Despite the rain, a massive street party to celebrate democracy started in Colombia on Sunday evening and lasted through the night. Though the hangover is likely to be severe, cities erupted with joy and relief. Most final polls, taken a week before yesterday’s election, showed Gustavo Petro and Rodolfo Hernández more or less even, but Petro won by 50.44 to 47.3, with 11.28 million votes, nearly three million more than he got in the first round on 29 May. Hernández, who got 10.57 million votes, over five million more than in the first round, conceded immediately and quietly, from his home in Bucaramanga, Santander. President Iván Duque announced he would begin to work with Petro’s team to handover power on 7 August. Petro invited the Colombian people to celebrate their victory.
On inauguration day twenty years ago, 7 August 2002, less than a year into the Bush-Cheney-Rumsfeld global war on terror, a group of criminals hired by the Farc guerrillas hit the Colombian Congress with missiles. This played into the counter-insurgent hands of the newly elected president, Álvaro Uribe, who came to power pledging not to negotiate with terrorists but, with the help of the US, to defeat them militarily.
Uribe – who is currently on trial for bribery and witness tampering – has defined the shape of Colombia ever since. After serving two terms as president, Uribe led the opposition to the peace process between his successor and former minister of defence, Juan Manuel Santos, and the Farc until the two parties signed an agreement in November 2016. In 2018, Uribe got Duque, who had been an anonymous functionary in Washington for most of his adult life, elected on a far-right ticket.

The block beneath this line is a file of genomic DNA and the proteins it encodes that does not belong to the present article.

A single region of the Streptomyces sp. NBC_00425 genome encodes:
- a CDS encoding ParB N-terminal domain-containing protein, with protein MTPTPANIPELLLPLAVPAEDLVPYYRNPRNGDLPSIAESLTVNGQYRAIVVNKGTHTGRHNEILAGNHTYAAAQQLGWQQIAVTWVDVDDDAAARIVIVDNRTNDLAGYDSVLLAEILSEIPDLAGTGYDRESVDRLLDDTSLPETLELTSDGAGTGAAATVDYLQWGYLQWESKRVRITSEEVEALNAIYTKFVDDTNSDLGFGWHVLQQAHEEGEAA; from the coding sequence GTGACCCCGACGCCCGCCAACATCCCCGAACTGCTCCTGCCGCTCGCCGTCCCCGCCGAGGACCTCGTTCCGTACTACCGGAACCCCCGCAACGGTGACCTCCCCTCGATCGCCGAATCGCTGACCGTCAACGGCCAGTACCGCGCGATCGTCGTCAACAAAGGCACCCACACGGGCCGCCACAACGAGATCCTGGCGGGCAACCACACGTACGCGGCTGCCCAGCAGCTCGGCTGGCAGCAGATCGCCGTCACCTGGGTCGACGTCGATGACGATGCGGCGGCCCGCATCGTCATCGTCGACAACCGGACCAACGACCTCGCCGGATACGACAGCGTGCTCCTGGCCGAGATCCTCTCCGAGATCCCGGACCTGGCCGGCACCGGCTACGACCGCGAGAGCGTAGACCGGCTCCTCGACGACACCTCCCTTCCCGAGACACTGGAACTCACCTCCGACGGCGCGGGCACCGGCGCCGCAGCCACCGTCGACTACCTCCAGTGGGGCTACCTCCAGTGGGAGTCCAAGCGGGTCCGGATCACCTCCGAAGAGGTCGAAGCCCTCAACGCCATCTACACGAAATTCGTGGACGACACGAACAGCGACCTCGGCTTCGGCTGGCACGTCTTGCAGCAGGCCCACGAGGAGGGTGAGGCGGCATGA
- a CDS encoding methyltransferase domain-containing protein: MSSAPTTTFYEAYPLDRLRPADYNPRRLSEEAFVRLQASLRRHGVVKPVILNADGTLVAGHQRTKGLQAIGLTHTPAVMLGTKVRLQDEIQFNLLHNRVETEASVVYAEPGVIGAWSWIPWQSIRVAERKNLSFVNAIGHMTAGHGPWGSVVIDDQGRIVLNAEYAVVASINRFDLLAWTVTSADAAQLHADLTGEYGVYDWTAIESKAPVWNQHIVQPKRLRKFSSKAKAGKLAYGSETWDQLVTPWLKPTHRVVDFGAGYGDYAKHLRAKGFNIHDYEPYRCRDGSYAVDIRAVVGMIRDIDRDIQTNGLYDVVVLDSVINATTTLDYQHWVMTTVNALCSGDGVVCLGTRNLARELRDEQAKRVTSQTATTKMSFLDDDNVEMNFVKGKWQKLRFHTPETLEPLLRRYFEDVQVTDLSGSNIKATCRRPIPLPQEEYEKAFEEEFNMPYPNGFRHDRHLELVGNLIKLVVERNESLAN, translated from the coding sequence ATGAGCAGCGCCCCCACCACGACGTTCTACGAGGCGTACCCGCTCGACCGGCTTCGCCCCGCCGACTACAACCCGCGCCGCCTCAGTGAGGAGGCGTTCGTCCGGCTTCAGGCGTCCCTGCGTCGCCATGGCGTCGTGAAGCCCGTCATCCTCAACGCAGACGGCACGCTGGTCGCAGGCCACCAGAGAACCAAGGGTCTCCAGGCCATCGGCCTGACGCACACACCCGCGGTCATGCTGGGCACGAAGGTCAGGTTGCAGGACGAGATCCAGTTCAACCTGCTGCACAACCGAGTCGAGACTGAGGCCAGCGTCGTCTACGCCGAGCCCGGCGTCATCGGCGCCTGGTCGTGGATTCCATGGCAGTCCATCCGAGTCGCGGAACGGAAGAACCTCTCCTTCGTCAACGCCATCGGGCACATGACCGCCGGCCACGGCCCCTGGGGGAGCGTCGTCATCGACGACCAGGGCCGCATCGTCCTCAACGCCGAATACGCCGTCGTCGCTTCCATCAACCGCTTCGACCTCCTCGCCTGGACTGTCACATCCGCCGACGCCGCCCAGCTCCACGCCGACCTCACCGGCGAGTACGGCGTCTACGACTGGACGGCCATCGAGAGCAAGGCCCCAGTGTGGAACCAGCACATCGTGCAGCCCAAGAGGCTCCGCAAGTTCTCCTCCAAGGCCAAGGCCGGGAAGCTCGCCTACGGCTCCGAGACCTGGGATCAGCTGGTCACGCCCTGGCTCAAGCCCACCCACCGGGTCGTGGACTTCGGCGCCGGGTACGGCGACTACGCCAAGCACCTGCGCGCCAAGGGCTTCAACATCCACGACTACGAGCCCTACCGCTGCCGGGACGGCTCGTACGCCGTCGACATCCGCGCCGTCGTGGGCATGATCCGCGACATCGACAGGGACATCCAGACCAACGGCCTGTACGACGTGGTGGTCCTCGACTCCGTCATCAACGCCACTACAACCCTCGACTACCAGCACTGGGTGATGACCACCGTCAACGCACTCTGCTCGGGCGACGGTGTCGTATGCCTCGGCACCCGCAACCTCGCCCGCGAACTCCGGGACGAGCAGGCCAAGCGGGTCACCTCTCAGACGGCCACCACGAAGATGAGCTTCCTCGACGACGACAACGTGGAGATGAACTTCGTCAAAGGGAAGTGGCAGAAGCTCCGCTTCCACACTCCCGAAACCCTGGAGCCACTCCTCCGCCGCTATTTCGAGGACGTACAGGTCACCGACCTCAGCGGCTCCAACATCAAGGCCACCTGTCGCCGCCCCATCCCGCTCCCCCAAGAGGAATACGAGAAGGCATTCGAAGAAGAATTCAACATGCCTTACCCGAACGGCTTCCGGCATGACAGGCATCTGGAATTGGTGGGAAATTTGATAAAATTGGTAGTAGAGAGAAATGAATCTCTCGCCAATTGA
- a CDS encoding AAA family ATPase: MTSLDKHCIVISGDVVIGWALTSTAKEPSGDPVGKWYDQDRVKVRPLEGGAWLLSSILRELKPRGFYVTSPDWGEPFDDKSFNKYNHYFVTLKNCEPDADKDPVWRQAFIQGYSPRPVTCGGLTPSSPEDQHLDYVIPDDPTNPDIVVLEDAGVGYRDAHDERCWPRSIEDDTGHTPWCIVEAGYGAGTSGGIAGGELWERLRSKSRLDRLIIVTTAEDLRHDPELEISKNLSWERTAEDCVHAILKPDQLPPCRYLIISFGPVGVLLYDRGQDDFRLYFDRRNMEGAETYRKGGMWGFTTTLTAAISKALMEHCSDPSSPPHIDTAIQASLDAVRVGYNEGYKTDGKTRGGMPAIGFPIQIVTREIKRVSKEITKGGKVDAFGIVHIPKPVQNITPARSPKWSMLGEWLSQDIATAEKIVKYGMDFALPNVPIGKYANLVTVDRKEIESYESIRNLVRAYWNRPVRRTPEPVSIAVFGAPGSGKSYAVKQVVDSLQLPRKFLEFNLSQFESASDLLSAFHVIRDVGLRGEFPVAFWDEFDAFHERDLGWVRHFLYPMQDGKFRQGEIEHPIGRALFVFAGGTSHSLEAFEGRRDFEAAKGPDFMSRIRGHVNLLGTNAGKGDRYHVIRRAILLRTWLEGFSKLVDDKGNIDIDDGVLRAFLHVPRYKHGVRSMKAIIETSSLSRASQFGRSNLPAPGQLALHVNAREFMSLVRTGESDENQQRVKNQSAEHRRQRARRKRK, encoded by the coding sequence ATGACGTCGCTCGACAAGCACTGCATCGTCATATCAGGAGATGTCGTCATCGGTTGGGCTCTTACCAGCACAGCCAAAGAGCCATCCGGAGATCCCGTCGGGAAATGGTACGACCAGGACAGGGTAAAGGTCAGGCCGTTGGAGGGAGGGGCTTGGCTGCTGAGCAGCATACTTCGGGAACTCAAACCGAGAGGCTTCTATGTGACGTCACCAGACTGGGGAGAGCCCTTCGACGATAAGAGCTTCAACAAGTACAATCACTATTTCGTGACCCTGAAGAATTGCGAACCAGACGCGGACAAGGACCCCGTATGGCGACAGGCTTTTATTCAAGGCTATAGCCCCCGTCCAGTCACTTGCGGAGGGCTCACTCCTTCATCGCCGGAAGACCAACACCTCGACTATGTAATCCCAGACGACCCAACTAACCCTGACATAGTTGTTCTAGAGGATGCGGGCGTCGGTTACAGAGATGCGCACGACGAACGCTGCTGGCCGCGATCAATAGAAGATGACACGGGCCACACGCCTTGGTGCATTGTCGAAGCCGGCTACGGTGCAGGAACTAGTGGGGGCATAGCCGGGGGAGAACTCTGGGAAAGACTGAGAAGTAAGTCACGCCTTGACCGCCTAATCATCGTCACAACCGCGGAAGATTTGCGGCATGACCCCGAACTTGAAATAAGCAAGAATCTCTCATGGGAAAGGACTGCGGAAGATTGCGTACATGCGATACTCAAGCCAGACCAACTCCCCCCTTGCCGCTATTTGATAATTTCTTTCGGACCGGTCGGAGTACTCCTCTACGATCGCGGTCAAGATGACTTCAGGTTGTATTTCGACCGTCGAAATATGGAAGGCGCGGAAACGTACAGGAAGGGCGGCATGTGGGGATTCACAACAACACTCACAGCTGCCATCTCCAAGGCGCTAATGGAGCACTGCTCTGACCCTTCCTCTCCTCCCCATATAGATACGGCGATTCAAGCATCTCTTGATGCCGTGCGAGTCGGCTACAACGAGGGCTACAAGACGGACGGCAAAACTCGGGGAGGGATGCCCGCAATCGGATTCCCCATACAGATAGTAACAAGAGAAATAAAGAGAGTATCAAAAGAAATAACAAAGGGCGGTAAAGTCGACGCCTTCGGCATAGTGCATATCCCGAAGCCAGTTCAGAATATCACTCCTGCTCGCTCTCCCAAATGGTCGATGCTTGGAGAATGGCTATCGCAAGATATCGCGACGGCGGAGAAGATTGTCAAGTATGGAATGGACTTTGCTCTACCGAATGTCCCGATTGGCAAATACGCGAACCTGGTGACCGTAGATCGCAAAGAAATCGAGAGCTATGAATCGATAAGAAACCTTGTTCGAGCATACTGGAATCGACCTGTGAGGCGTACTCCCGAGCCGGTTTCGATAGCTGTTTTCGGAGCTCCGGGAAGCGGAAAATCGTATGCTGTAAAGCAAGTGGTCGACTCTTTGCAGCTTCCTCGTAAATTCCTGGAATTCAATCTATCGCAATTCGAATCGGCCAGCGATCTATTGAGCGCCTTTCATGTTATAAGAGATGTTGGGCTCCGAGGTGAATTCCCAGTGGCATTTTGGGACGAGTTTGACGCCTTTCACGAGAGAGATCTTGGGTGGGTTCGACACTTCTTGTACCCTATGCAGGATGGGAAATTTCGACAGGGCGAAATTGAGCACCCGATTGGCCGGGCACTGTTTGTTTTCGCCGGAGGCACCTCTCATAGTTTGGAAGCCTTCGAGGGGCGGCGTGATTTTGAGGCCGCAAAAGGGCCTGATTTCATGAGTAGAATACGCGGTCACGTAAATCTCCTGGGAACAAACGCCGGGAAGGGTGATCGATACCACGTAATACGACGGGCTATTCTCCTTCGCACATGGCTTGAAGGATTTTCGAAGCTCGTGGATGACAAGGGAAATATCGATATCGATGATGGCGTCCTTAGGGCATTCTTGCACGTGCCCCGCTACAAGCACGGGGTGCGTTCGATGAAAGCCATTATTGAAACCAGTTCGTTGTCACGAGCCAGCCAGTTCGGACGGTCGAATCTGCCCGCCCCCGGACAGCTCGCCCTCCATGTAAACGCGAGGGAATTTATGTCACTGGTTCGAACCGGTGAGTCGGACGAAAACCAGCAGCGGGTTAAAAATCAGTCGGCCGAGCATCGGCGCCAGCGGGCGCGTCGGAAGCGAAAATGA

Duque has been a lame duck who inspired general strikes and popular uprisings against his programme of austerity, regressive taxation and privatisation. Uribe is the most detested politician in the country. Last night’s election was a dramatic rejection of Uribe and his destructive legacy, especially in Antioquia, the stronghold of uribismo, where Hernández took 1.82 million votes and Petro 942,000.
An unknown number of Uribe’s supporters, who voted for Federico Gutiérrez in the first round, chose to stay home rather than vote for Hernández. Others may have cast blank votes, which came to 500,000 nationwide. Petro, meanwhile, increased his votes in Antioquia by more than 250,000.
Nothing remotely comparable has ever happened before. Perhaps the closest analogy would be the Liberal victory in 1848, which consolidated the bi-partisan system that lasted until 2002. Property and literacy qualifications for voting were abolished, opening the way to mass participation by former slaves. But that revolution was confined to the southwest, and turned out to be a prelude to half a century of Conservative Catholic centralist reaction, against a backdrop of rising coffee exports to the US. Voting restrictions were restored, and Colombia remained massively rural and illiterate through the middle of the twentieth century.